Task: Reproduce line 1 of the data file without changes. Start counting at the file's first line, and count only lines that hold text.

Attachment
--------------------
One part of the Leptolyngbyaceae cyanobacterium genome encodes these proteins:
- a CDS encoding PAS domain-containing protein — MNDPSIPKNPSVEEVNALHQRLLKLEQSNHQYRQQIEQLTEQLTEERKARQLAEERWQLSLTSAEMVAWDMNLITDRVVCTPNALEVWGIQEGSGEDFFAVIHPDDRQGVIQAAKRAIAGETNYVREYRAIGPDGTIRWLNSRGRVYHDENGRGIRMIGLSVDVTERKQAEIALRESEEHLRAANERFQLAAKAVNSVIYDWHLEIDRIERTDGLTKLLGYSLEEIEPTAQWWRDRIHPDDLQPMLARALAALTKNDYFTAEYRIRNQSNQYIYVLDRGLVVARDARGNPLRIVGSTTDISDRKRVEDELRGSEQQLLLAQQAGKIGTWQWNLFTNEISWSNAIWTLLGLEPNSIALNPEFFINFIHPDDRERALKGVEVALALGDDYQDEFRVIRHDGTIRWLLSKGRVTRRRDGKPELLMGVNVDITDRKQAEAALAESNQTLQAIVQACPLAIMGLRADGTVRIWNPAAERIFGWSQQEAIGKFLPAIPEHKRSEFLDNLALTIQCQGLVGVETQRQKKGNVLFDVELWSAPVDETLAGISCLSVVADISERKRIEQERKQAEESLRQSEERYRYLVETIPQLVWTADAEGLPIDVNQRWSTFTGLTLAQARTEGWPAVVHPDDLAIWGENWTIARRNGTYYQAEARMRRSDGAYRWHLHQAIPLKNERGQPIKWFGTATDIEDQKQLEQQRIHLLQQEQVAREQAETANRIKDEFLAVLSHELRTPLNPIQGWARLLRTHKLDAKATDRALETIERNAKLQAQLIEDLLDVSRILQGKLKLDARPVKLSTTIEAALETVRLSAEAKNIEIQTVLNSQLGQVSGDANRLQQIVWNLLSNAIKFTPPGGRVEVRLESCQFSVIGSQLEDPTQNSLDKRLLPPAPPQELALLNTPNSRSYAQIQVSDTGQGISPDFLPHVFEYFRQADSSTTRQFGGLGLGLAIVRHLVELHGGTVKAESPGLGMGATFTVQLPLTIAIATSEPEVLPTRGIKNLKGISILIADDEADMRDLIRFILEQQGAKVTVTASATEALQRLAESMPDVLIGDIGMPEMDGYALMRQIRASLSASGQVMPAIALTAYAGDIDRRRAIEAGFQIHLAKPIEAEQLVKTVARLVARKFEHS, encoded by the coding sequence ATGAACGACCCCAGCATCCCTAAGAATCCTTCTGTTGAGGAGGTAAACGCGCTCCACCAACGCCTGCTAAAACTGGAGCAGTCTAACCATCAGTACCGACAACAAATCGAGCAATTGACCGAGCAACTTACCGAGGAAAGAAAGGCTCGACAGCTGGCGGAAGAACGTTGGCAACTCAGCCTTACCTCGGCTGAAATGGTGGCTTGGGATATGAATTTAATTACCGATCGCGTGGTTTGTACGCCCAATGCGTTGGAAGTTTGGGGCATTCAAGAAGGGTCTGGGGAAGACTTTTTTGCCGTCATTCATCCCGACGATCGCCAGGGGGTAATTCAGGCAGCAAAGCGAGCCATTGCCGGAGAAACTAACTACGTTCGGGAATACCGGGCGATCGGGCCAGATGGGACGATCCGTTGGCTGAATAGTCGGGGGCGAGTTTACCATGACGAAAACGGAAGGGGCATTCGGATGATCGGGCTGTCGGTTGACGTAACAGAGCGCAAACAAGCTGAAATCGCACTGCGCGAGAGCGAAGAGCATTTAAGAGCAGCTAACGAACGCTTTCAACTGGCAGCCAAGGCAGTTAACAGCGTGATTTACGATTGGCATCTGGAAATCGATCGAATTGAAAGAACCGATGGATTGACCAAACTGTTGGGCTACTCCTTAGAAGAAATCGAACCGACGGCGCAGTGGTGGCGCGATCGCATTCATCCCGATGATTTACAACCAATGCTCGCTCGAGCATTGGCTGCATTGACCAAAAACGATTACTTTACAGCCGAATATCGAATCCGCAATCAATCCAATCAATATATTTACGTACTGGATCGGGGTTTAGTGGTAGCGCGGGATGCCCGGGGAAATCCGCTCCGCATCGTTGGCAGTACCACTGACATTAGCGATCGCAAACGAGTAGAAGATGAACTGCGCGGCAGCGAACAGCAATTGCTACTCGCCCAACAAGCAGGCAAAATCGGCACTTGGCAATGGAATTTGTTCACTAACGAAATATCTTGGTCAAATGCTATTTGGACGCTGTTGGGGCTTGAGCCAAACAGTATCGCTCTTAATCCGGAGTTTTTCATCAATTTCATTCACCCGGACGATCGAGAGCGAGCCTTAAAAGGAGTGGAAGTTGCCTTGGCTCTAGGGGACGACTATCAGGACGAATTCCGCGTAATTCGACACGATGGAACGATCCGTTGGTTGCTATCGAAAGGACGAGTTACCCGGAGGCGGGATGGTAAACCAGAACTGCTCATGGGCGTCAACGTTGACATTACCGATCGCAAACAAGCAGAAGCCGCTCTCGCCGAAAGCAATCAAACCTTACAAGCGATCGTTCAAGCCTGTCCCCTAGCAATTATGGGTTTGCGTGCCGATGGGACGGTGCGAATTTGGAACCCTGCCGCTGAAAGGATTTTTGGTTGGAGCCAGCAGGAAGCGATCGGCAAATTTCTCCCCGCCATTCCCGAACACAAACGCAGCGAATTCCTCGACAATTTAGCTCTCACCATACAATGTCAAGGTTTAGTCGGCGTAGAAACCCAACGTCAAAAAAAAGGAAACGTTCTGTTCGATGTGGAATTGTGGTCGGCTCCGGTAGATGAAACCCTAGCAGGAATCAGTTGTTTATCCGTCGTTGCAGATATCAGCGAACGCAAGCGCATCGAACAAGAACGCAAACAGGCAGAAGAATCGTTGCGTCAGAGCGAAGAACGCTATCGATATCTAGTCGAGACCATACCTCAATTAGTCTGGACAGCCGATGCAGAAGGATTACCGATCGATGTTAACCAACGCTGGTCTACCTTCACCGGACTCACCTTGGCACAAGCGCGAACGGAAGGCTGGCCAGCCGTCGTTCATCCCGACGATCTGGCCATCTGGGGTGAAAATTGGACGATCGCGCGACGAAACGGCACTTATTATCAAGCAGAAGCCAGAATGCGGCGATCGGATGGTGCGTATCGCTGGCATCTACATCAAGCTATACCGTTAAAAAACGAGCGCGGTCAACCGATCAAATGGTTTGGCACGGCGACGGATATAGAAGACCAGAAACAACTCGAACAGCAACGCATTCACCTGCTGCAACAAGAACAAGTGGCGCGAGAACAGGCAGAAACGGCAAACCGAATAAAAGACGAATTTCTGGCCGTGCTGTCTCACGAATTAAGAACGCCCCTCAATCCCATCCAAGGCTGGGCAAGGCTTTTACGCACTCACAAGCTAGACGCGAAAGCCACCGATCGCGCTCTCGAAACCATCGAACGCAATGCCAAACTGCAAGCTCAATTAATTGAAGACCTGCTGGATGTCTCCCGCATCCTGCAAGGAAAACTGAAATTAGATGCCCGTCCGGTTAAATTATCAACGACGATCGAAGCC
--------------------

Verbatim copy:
One part of the Leptolyngbyaceae cyanobacterium genome encodes these proteins: